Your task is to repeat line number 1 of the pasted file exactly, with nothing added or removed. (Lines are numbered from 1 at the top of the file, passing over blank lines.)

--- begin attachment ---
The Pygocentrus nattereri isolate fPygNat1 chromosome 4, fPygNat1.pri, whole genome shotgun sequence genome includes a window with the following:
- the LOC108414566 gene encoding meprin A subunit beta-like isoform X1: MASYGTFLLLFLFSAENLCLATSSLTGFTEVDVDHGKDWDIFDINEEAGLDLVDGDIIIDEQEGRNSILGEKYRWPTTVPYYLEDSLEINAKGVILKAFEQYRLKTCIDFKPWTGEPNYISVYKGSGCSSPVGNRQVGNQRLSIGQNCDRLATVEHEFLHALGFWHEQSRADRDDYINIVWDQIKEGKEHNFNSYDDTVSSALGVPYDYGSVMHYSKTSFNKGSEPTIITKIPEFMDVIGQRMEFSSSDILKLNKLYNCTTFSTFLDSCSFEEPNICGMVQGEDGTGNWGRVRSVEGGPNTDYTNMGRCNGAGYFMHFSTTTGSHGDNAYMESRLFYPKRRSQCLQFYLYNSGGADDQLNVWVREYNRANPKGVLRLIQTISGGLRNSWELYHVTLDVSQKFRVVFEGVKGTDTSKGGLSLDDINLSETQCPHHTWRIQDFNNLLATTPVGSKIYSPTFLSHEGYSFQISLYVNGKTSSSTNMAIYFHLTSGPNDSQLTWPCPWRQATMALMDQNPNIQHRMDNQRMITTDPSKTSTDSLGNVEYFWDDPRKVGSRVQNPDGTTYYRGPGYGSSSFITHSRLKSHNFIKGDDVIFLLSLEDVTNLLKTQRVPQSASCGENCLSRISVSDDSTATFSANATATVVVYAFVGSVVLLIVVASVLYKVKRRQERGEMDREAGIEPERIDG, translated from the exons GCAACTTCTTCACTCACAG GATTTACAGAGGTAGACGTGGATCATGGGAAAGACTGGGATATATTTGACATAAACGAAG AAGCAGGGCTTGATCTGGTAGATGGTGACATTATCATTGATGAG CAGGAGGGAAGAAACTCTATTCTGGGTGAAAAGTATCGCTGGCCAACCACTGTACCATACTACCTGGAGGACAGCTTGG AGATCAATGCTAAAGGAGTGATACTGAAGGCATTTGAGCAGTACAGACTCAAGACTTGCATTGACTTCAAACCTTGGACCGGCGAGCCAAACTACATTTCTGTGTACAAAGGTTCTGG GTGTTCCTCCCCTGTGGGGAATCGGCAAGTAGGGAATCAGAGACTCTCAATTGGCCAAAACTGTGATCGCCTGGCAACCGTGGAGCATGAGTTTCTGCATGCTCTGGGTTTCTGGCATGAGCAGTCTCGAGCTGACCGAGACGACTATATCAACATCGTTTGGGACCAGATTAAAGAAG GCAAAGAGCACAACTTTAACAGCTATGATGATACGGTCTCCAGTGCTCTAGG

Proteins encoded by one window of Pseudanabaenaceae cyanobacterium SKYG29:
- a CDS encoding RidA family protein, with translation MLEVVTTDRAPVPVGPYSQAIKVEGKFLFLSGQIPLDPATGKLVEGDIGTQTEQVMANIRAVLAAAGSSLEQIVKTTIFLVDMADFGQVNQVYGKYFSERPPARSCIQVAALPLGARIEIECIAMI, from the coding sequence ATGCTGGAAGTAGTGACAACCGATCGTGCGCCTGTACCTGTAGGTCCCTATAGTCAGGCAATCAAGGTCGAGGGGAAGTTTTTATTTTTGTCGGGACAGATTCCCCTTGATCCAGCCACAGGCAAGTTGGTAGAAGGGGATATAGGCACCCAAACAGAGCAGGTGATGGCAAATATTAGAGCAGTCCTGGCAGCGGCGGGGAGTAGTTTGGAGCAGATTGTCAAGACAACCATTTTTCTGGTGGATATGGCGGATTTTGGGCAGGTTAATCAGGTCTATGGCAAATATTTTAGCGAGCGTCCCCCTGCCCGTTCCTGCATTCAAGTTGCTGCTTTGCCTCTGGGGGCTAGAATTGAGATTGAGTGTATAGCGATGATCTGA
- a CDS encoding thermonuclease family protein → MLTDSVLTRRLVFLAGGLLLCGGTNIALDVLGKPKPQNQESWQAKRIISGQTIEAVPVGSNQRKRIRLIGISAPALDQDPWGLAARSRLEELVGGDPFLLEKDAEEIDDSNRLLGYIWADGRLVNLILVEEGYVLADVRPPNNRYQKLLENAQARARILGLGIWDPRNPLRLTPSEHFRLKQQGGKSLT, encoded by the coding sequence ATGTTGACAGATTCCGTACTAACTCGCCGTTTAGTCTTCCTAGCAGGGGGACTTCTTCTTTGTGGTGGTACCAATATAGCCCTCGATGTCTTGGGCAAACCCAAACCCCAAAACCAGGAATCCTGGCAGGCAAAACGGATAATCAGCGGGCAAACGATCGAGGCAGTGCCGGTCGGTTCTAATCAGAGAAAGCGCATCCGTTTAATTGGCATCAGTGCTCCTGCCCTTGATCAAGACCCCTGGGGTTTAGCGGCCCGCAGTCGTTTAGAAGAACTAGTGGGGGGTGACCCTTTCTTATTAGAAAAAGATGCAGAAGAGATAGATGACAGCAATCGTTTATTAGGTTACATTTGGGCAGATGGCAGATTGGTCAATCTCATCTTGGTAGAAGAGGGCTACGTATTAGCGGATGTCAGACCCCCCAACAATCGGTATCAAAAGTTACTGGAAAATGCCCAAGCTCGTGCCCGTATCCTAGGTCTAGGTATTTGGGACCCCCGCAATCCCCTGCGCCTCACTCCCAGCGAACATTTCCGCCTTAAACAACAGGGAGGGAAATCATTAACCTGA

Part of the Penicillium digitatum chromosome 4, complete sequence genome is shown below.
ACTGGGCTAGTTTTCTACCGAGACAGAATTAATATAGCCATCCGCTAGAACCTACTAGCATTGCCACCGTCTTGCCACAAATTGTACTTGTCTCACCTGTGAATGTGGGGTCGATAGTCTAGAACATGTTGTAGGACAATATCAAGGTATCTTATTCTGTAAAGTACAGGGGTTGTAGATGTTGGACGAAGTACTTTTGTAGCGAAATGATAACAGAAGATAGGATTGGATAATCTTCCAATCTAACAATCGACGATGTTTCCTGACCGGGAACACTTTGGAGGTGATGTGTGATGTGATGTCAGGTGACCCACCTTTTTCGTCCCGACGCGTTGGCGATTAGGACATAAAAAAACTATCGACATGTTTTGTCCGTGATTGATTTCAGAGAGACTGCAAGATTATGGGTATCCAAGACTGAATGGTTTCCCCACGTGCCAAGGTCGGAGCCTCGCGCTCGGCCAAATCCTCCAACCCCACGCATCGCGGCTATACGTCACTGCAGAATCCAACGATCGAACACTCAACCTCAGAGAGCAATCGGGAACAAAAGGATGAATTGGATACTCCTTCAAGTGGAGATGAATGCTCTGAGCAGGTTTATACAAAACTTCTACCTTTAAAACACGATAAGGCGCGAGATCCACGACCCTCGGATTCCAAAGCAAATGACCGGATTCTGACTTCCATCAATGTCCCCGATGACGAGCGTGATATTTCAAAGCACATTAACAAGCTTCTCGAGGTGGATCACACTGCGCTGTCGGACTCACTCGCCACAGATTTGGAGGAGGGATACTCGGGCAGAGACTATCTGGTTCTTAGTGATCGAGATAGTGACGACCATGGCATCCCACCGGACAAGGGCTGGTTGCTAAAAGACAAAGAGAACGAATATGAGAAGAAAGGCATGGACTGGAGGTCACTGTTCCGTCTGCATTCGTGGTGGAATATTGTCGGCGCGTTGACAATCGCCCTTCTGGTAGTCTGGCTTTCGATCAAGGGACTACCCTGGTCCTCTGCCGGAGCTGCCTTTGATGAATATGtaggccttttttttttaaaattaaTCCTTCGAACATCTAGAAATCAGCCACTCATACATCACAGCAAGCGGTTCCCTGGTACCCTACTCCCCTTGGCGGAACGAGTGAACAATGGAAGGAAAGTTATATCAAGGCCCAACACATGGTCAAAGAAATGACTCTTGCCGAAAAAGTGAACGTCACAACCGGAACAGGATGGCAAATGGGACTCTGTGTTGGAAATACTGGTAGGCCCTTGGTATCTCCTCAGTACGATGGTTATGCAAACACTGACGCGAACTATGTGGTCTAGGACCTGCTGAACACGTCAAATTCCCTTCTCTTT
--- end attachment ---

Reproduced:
The Pygocentrus nattereri isolate fPygNat1 chromosome 4, fPygNat1.pri, whole genome shotgun sequence genome includes a window with the following: